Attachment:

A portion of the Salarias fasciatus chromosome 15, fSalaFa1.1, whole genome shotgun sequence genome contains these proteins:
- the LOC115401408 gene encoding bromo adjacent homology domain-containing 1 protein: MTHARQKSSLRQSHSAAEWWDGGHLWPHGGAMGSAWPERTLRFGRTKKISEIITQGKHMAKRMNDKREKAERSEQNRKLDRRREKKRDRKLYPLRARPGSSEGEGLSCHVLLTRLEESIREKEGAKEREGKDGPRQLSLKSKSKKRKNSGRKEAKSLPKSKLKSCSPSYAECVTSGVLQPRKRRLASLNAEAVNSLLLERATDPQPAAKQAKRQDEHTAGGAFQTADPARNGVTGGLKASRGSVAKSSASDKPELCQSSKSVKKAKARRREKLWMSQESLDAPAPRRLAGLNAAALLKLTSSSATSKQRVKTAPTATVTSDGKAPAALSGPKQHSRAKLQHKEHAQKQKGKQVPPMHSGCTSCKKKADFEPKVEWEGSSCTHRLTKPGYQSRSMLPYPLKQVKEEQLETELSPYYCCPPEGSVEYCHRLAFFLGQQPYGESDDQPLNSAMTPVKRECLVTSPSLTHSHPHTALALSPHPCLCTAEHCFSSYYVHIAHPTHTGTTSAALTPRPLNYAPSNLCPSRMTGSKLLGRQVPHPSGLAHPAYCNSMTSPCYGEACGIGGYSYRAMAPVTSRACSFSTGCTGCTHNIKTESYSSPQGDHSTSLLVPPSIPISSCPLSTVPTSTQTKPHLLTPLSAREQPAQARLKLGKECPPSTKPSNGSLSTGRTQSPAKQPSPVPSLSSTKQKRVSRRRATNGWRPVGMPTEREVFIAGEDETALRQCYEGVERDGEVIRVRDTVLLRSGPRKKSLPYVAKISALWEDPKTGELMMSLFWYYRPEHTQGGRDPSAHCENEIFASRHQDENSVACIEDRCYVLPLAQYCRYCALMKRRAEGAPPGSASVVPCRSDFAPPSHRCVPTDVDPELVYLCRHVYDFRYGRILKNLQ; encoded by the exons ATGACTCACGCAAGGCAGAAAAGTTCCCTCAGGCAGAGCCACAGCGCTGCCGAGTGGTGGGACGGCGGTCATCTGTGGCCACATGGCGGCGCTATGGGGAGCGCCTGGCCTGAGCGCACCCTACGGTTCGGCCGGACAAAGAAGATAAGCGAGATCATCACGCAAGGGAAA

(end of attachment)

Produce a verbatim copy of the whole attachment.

A portion of the Salarias fasciatus chromosome 15, fSalaFa1.1, whole genome shotgun sequence genome contains these proteins:
- the LOC115401408 gene encoding bromo adjacent homology domain-containing 1 protein: MTHARQKSSLRQSHSAAEWWDGGHLWPHGGAMGSAWPERTLRFGRTKKISEIITQGKHMAKRMNDKREKAERSEQNRKLDRRREKKRDRKLYPLRARPGSSEGEGLSCHVLLTRLEESIREKEGAKEREGKDGPRQLSLKSKSKKRKNSGRKEAKSLPKSKLKSCSPSYAECVTSGVLQPRKRRLASLNAEAVNSLLLERATDPQPAAKQAKRQDEHTAGGAFQTADPARNGVTGGLKASRGSVAKSSASDKPELCQSSKSVKKAKARRREKLWMSQESLDAPAPRRLAGLNAAALLKLTSSSATSKQRVKTAPTATVTSDGKAPAALSGPKQHSRAKLQHKEHAQKQKGKQVPPMHSGCTSCKKKADFEPKVEWEGSSCTHRLTKPGYQSRSMLPYPLKQVKEEQLETELSPYYCCPPEGSVEYCHRLAFFLGQQPYGESDDQPLNSAMTPVKRECLVTSPSLTHSHPHTALALSPHPCLCTAEHCFSSYYVHIAHPTHTGTTSAALTPRPLNYAPSNLCPSRMTGSKLLGRQVPHPSGLAHPAYCNSMTSPCYGEACGIGGYSYRAMAPVTSRACSFSTGCTGCTHNIKTESYSSPQGDHSTSLLVPPSIPISSCPLSTVPTSTQTKPHLLTPLSAREQPAQARLKLGKECPPSTKPSNGSLSTGRTQSPAKQPSPVPSLSSTKQKRVSRRRATNGWRPVGMPTEREVFIAGEDETALRQCYEGVERDGEVIRVRDTVLLRSGPRKKSLPYVAKISALWEDPKTGELMMSLFWYYRPEHTQGGRDPSAHCENEIFASRHQDENSVACIEDRCYVLPLAQYCRYCALMKRRAEGAPPGSASVVPCRSDFAPPSHRCVPTDVDPELVYLCRHVYDFRYGRILKNLQ; encoded by the exons ATGACTCACGCAAGGCAGAAAAGTTCCCTCAGGCAGAGCCACAGCGCTGCCGAGTGGTGGGACGGCGGTCATCTGTGGCCACATGGCGGCGCTATGGGGAGCGCCTGGCCTGAGCGCACCCTACGGTTCGGCCGGACAAAGAAGATAAGCGAGATCATCACGCAAGGGAAA